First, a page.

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22 GBT XTC700

Gigabyte Xtreme Gaming XTC700 CPU Air Cooler Review

  1. About the Gigabyte XCF700…
  2. Design Overview
  3. Installation Process and Motherboard Clearance
  4. How its tested??
  5. Temperature Readouts and Observations
  6. Thermal Paste Spread and Conclusion
  7. View All

Installation experience

The installation experience is frustrating. It has flaws that need to be worked on. The motherboard used for this process is the Gigabyte Z97-Gaming GT, an LGA 1151 socket. All LGA 115x sockets have same mounting space.

Issue with Spacer and backplate installation

According to the instructions given in the manual, the installation process includes eight threaded spacers and rubber spaces for installing behind and front of the PCB. All the spaces are thin, meaning there will be a large gap between the metal plate and the PCB around the LGA socket. I don’t mind the spacers rested at the backplate, but tightening it is a pain. You’ll have to balance the back plate, the screws and its spacers to perfectly align itself while turning it around. Tightening the spacers from the front is not easy as motherboards have variable clearance surrounding the socket. Tightening the threaded spacer towards the top left where the chokes are present is not a fun task.

Issue with mounting plate

The mounting plate is secured by installing two screws on either side through the CPU cooler’s base. But the two set of screws provided for this has thinner threads. I had to use the screws from the AMD pack and that worked. There was another problem that despite tightening it on both sides, the mounting plate constantly moves on either side.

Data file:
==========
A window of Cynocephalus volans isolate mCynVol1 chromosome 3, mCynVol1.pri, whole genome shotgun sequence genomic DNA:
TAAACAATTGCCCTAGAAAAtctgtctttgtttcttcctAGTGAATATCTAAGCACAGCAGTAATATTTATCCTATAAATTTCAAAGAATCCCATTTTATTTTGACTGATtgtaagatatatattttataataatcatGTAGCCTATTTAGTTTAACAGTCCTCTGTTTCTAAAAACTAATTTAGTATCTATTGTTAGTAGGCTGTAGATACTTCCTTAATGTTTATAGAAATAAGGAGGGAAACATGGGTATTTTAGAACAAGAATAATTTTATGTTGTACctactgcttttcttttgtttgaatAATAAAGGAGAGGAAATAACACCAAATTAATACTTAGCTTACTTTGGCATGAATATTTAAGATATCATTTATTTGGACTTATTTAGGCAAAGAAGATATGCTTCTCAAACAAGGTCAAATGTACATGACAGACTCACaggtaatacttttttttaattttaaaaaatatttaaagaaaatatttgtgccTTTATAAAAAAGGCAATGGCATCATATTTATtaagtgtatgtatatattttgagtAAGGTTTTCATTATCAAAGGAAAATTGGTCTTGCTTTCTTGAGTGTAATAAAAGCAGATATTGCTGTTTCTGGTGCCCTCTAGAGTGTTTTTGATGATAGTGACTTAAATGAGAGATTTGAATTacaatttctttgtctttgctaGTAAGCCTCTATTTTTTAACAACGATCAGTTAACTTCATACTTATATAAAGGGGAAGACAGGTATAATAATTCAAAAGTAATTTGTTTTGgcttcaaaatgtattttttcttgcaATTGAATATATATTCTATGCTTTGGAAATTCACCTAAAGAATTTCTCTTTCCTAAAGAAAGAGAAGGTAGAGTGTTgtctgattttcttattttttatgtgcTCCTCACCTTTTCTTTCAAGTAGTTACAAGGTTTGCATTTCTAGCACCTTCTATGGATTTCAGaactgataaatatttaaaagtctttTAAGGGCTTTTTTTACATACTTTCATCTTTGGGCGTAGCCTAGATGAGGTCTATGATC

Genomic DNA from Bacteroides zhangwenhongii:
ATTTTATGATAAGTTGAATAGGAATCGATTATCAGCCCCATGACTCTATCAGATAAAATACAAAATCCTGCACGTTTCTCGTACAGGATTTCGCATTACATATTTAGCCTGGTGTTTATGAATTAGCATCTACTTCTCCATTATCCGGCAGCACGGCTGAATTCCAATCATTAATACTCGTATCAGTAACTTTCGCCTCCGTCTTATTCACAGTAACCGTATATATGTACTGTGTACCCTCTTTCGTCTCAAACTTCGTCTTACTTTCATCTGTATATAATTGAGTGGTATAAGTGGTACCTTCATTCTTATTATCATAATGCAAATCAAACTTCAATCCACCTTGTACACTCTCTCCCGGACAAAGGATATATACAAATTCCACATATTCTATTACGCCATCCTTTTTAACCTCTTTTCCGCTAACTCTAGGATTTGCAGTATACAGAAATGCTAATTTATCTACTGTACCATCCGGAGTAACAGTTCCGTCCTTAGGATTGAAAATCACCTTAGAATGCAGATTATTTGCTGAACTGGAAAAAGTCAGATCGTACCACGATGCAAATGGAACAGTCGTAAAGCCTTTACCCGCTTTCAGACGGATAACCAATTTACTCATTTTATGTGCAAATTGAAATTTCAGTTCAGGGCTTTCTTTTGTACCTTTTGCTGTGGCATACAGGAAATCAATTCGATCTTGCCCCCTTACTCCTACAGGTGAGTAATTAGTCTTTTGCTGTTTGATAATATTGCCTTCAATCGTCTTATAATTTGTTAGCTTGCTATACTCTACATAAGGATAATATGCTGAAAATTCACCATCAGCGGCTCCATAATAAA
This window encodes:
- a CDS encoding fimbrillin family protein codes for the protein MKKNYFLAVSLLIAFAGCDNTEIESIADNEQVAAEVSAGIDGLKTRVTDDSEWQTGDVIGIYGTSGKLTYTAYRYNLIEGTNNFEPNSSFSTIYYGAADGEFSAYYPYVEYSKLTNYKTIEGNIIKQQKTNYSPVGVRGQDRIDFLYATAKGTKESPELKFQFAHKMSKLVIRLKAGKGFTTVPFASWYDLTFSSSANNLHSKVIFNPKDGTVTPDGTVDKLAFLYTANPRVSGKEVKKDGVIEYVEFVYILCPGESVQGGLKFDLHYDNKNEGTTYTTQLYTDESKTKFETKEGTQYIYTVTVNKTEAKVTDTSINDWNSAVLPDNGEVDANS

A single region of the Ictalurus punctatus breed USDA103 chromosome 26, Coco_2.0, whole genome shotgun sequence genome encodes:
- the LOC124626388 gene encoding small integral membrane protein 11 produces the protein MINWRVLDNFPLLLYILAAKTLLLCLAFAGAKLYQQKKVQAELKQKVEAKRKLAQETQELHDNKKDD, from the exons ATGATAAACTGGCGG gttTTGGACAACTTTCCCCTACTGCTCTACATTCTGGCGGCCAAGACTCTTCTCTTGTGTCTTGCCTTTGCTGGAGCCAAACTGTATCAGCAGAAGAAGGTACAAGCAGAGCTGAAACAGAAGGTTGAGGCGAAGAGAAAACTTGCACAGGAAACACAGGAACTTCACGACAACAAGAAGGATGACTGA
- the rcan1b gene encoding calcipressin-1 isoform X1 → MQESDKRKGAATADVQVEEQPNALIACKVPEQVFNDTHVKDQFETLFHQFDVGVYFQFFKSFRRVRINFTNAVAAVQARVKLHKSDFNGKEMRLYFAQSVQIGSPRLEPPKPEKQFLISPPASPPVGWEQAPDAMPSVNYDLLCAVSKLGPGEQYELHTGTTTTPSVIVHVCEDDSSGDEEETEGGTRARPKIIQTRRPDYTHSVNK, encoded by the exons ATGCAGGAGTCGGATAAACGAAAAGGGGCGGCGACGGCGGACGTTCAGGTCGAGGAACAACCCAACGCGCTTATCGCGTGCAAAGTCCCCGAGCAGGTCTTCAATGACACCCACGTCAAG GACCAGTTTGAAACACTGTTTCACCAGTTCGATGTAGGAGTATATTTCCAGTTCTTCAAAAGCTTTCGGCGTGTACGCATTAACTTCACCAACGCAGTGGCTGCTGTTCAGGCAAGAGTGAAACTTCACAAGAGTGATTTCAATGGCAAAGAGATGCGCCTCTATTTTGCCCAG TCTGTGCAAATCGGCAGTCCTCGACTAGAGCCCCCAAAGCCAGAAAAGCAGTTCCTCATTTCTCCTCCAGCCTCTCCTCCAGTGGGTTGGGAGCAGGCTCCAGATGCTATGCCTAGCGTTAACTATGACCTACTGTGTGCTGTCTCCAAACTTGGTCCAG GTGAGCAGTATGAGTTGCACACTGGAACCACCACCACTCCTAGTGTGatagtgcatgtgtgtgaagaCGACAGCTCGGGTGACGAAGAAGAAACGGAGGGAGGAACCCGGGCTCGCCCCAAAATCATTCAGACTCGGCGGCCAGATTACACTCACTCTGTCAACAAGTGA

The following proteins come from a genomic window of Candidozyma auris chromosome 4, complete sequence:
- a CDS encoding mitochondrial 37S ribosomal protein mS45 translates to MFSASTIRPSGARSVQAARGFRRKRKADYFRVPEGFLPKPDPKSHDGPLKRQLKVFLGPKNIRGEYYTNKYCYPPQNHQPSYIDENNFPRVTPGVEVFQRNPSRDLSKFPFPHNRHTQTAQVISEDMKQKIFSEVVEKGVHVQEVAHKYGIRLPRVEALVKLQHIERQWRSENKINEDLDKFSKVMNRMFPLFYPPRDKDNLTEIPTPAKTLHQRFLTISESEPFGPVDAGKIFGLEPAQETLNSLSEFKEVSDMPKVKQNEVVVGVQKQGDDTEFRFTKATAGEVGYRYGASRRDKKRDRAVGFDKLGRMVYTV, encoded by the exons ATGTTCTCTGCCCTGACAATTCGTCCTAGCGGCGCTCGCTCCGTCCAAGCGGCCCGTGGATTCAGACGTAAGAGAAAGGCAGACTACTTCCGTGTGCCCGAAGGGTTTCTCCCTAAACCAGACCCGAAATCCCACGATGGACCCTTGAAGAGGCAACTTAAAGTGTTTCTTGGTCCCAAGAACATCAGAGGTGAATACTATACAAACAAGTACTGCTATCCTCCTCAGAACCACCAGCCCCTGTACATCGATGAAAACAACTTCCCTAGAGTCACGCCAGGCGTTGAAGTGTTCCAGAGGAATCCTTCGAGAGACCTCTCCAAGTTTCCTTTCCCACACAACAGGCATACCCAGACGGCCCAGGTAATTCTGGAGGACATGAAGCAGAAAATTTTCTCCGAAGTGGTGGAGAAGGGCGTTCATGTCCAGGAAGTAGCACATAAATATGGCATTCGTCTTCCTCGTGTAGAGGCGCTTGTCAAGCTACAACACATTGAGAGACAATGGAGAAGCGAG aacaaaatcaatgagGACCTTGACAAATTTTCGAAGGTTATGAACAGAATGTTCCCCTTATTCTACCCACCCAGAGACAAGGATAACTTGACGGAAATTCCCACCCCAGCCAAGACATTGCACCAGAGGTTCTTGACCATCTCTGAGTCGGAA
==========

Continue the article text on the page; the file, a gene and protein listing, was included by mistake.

Ideal Mounting Plate Screw Mounts

A preinstalled mounting plate is a better option. But it can have a proper support if it has two screw mounts on both sides of the plate (as shown above). Now comes the problem of installing the heatsink with the fan on, as per its instructions.

Issue with final installation

The XTC700 is provided with four spring loaded bolt with a phillips head. Once you put the bolt on all four sides, you tighten it using the provided wrench. This is a problem as the clearance between the bolts and the fan is difficult and the VRAM sinks on the motherboard make it hard. Z97X Gaming GT is an older design with low-profile VRM sinks. Imagine the difficulty on the motherboard with tall heat sinks and plastic overlays like how Gigabyte Aorus and MSI lineup have them.

Worse Case Scenario with wrench installation

Because of the rocking chair effect of the mounting plate and the absence of a large spacer, you’ll find it very difficult to tighten the bolts. Alas, such is the worse case scenario. The best way to install this heatsink is to remove the fans and install using the phillips head. The challenge to install the fan while not force on the heatsink while keeping it on the motherboard is better than the instructions. You’ll still need to manage due to the absence of a thick spacer and the rocking effect of the backplate.

Better Installation Process??

As you can see, the mounting turned out to be better. If the mounting plate had two screw mounts on either side to secure itself against the CPU cooler along with a spacer, it would be much easier.


Left: Stack of four threaded spacers installed around LGA socket; Right Single unthreaded space typically for Noctua LGA mounts

Cooler Master uses thick metal spacers for its liquid coolers, while Noctua traditionally uses plastic spacers of good quality. Both the manufacturers for its units (Nepton 240M and any of the Noctua Tower cooler) have a two piece mounting plate, keeping the other two side free. With the XTC700, the AMD mounting kit contains two additional support to be mounted over its universal backplate.

Clearance Layout

There is plenty of clearance from the DIMM slot, but awfully near the first PCIe slot. However, as per observation, newer motherboard have more space between the LGA socket and the first PCIe x16 slot. This is probably to accommodate an M.2 drive and also to allow 120/1400mm tower heatsinks to be installing while maintaining space between it and the graphic card with a backplate.

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